All young people will acquire and exhibit aesthetic preferences. But only those who are exposed to a range of works of art, who observe how these works are produced, who understand something about the artist behind the works, and who encounter thoughtful discussion of issues of craft and taste are likely to develop an aesthetic sense that goes beyond schlock or transcends what happens to be the most popular among peers at the moment.
Howard Gardner, Truth, Beauty, and Goodness Reframed, p. 135
For all the secularism of the age, in a quite tangible sense the Roman Catholic Church itself attained a pinnacle of glory in the Renaissance. Saint Peter’s Basilica, the Sistine Chapel, the Stanza della Segnatura in the Vatican all stand as astonishing monuments to the Church’s final moments as undisputed sovereign of Western culture. Here the full grandeur of the Catholic Church’s self-conception was articulated, encompassing Genesis and the biblical drama (the Sistine ceiling), classical Greek philosophy and science (the School of Athens), poetry and the creative arts (the Parnassus), all culminating in the theology and supreme pantheon of Roman Catholic Christianity (La Disputa del Sacramento, The Triumph of the Church). The procession of the centuries, the history of the Western soul, was here given immortal embodiment. Under the guidance of the inspired albeit thoroughly unpreistlike Pope Julius II, protean artists like Raphael, Bramante, and Michelangelo painted, sculpted, designed, and constructed works of art of unsurpassed beauty and power to celebrate the majestic Catholic vision. Thus the Mother Church, mediatrix between God and man, matrix of Western culture, now assembled and integrated all her diverse elements: Judaism and Hellenism, Scholasticism and Humanism, Platonism and Aristotelianism, pagan myth and biblical revelation. With Renaissance artistic imagery as its language, a new pictorial Summa was written, integrating the dialectical components of Western culture in a transcendent synthesis. It was as if the Church, subconsciously aware of the wrenching fate about to befall it, called forth from itself its most exalted cultural self-understanding and found artists of seemingly divine stature to incarnate that image.
Richard Tarnas, The Passion of the Western Mind, pp. 228-9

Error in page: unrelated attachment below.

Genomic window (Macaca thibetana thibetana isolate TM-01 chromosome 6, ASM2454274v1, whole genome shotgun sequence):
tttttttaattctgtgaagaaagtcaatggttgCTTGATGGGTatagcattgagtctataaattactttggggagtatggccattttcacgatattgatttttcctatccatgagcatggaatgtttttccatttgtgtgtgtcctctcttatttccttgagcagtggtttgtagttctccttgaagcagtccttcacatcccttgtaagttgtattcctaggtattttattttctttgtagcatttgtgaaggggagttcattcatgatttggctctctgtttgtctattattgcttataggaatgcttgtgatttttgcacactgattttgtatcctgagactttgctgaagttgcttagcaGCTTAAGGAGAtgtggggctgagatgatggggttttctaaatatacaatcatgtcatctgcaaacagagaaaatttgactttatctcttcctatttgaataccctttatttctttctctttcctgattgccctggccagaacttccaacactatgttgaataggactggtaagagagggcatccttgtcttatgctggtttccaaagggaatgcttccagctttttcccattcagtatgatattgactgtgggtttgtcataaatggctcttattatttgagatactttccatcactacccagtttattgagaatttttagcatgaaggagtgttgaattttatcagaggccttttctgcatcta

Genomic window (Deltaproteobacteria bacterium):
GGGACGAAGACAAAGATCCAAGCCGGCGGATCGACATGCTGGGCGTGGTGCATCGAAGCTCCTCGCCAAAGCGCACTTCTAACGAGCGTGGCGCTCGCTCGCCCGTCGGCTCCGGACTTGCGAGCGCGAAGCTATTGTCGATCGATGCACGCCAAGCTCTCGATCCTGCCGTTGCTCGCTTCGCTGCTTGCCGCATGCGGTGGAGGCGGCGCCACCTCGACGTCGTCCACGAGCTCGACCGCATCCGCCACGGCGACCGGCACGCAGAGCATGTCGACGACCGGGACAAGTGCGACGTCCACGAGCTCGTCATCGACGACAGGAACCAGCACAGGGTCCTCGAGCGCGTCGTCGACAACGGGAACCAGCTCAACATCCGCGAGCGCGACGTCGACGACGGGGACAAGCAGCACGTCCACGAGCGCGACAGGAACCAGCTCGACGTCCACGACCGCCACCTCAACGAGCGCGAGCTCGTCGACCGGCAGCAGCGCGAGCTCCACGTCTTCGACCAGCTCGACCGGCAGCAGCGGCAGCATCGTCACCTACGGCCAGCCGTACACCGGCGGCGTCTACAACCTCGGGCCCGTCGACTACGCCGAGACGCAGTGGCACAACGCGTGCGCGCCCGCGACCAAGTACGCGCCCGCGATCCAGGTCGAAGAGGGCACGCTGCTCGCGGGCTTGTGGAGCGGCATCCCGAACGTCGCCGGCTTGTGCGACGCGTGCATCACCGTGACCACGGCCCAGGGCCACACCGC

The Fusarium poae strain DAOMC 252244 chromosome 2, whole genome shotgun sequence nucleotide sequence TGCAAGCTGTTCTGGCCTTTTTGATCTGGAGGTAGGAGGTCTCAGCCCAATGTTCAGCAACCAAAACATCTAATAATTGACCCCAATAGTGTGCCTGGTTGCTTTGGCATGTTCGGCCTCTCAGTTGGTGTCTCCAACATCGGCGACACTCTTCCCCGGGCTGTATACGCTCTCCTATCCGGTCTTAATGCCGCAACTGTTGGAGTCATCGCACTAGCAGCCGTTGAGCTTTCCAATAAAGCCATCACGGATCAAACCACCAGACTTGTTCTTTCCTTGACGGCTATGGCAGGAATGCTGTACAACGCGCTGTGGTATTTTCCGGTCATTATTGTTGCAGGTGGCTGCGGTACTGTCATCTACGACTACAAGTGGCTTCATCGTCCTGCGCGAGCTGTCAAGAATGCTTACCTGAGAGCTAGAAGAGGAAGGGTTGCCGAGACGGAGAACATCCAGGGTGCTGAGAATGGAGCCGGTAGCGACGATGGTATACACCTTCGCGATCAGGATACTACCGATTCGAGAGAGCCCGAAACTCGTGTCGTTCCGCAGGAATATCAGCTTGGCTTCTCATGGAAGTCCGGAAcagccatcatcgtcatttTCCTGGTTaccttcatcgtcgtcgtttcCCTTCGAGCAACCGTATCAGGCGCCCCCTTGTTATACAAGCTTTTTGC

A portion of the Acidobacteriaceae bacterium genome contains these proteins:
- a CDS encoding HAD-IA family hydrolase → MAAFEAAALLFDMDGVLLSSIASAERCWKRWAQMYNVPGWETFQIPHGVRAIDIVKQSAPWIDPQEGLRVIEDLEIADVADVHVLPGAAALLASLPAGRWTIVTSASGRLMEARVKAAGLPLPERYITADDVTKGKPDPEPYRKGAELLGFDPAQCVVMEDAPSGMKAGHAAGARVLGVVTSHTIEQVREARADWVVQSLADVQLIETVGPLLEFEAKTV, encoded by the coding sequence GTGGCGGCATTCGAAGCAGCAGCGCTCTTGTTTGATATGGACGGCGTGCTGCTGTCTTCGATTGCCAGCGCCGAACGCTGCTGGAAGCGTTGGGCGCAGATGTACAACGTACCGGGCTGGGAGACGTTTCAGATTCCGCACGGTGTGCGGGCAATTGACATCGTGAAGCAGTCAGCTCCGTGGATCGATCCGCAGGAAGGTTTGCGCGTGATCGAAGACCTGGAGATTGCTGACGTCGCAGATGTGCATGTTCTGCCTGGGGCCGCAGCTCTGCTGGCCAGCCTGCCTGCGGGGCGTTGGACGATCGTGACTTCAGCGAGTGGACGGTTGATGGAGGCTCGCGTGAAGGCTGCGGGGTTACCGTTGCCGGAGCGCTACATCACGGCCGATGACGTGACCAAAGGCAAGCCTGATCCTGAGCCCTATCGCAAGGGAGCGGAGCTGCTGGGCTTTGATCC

The fruits of the righteous
were more pleasing to the Knower of all
than the fruits
and produce of the treees.
The beauty that exists in nature
extolled the human mind,
and Paradise lauded
the flowers gave praise to virtuous life,
the Garden to free will,
and the earth to human thought.
Blessed is He who made Adam so great!
St. Ephrem the Syrian, Hymn VI on Paradise, 13
My rating: 4 of 5 stars
While I do not agree with all of Gardner’s arguments and conclusions, I believe this is an excellent book for those educators and parents who are struggling to convey truth, beauty, and goodness in a modern world which so often struggles with those concepts and their content. The most important message that Gardner conveys is that we must educate ourselves and our children to be fact-checkers and truth-seekers. Rather than merely filling heads with information, education must be geared to creating thinkers and innovators who are familiar with the methods by which truth is sought in the various academic disciplines. In history, for instance, while remembering certain people, places, and dates is important, what is far more important is knowing how historians discover and discern historical information in the first place. To this end, Gardner recommends continuing and expanding the Socratic Method of teaching as one that engages the minds of students a meaningful way. I recommend this book for parents, teachers, and anyone else interested in a traditional education for the modern age.